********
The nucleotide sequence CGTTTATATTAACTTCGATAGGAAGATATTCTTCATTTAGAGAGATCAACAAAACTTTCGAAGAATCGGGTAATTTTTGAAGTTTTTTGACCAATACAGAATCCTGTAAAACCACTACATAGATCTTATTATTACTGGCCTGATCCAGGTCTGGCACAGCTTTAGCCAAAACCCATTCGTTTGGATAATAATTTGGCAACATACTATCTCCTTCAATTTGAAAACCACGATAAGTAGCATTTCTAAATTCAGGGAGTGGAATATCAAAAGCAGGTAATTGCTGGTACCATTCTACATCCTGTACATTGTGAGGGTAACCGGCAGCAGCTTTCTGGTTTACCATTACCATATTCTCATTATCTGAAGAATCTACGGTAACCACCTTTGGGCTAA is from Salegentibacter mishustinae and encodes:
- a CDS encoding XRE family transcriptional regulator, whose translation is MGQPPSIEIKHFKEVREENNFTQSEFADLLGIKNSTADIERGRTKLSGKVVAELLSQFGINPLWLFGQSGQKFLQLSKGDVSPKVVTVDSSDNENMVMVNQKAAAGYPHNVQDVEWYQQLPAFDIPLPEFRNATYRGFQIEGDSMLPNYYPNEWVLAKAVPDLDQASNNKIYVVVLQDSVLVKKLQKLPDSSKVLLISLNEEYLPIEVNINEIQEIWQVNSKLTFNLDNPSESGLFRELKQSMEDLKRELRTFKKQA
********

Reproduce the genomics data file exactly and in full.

The nucleotide sequence CGTTTATATTAACTTCGATAGGAAGATATTCTTCATTTAGAGAGATCAACAAAACTTTCGAAGAATCGGGTAATTTTTGAAGTTTTTTGACCAATACAGAATCCTGTAAAACCACTACATAGATCTTATTATTACTGGCCTGATCCAGGTCTGGCACAGCTTTAGCCAAAACCCATTCGTTTGGATAATAATTTGGCAACATACTATCTCCTTCAATTTGAAAACCACGATAAGTAGCATTTCTAAATTCAGGGAGTGGAATATCAAAAGCAGGTAATTGCTGGTACCATTCTACATCCTGTACATTGTGAGGGTAACCGGCAGCAGCTTTCTGGTTTACCATTACCATATTCTCATTATCTGAAGAATCTACGGTAACCACCTTTGGGCTAA is from Salegentibacter mishustinae and encodes:
- a CDS encoding XRE family transcriptional regulator, whose translation is MGQPPSIEIKHFKEVREENNFTQSEFADLLGIKNSTADIERGRTKLSGKVVAELLSQFGINPLWLFGQSGQKFLQLSKGDVSPKVVTVDSSDNENMVMVNQKAAAGYPHNVQDVEWYQQLPAFDIPLPEFRNATYRGFQIEGDSMLPNYYPNEWVLAKAVPDLDQASNNKIYVVVLQDSVLVKKLQKLPDSSKVLLISLNEEYLPIEVNINEIQEIWQVNSKLTFNLDNPSESGLFRELKQSMEDLKRELRTFKKQA